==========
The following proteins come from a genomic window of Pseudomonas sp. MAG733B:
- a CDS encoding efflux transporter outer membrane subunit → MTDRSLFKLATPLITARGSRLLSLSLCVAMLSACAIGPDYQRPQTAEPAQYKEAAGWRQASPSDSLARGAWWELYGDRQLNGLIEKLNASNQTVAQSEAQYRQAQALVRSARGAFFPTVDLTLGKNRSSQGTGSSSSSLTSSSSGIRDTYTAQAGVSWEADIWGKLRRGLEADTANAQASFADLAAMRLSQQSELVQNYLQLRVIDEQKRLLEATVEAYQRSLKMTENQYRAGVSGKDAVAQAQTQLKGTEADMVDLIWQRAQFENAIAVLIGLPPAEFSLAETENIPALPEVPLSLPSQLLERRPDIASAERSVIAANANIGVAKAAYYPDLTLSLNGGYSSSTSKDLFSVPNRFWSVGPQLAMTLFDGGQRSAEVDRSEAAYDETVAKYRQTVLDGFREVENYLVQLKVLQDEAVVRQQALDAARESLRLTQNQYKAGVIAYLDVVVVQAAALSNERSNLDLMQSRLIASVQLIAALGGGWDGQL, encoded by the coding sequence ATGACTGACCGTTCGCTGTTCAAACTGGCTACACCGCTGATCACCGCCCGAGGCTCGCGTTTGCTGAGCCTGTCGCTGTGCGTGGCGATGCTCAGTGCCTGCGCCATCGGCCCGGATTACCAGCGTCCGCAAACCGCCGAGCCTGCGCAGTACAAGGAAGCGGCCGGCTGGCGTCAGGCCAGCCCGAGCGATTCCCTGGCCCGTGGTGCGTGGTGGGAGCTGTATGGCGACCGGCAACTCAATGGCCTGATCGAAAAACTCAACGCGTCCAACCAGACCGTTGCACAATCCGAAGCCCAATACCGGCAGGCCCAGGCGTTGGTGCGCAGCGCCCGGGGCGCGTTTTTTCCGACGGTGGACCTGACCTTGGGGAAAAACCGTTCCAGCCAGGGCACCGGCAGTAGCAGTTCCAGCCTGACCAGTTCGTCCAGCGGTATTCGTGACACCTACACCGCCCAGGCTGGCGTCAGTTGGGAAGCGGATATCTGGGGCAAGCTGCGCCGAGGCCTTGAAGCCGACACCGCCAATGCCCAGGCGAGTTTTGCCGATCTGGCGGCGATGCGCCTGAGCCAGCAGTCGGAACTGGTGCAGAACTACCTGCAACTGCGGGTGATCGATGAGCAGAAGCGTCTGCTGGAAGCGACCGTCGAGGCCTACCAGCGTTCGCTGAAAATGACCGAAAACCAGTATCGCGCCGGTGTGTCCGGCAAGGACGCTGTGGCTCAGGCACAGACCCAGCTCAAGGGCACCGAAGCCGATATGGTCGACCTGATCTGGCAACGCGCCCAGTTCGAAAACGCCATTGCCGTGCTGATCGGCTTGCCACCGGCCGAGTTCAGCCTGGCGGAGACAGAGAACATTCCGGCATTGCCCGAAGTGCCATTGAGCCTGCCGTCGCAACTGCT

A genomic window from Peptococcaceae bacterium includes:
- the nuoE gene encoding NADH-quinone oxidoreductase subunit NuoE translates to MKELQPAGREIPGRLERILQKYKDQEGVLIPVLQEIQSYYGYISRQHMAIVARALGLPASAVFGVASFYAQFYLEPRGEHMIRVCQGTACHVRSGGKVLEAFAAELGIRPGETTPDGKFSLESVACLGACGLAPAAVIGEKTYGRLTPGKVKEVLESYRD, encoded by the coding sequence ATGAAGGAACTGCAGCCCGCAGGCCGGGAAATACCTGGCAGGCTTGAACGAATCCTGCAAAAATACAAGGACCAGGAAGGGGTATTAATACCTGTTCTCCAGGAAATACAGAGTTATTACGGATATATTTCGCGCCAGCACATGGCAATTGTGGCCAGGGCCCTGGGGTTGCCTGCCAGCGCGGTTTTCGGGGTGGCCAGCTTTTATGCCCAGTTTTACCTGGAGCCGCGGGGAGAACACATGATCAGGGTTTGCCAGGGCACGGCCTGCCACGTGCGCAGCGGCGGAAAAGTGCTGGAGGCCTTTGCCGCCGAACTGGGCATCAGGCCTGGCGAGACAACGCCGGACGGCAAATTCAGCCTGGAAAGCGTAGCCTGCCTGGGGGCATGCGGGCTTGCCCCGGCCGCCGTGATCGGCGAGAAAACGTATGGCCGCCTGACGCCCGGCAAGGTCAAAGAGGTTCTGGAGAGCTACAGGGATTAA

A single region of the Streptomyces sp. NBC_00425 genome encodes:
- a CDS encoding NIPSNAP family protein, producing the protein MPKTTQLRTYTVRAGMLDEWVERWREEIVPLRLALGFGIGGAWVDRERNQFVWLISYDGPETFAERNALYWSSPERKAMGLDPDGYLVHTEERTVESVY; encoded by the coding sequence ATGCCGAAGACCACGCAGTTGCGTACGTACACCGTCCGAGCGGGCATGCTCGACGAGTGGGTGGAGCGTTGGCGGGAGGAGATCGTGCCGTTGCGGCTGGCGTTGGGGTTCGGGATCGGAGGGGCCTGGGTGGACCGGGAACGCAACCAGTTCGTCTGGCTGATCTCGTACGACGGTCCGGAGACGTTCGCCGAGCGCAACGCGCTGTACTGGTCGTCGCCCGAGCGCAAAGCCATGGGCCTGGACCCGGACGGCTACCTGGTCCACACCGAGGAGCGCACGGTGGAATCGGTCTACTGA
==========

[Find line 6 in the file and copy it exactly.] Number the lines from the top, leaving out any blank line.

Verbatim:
- a CDS encoding NIPSNAP family protein, producing the protein MPKTTQLRTYTVRAGMLDEWVERWREEIVPLRLALGFGIGGAWVDRERNQFVWLISYDGPETFAERNALYWSSPERKAMGLDPDGYLVHTEERTVESVY; encoded by the coding sequence ATGCCGAAGACCACGCAGTTGCGTACGTACACCGTCCGAGCGGGCATGCTCGACGAGTGGGTGGAGCGTTGGCGGGAGGAGATCGTGCCGTTGCGGCTGGCGTTGGGGTTCGGGATCGGAGGGGCCTGGGTGGACCGGGAACGCAACCAGTTCGTCTGGCTGATCTCGTACGACGGTCCGGAGACGTTCGCCGAGCGCAACGCGCTGTACTGGTCGTCGCCCGAGCGCAAAGCCATGGGCCTGGACCCGGACGGCTACCTGGTCCACACCGAGGAGCGCACGGTGGAATCGGTCTACTGA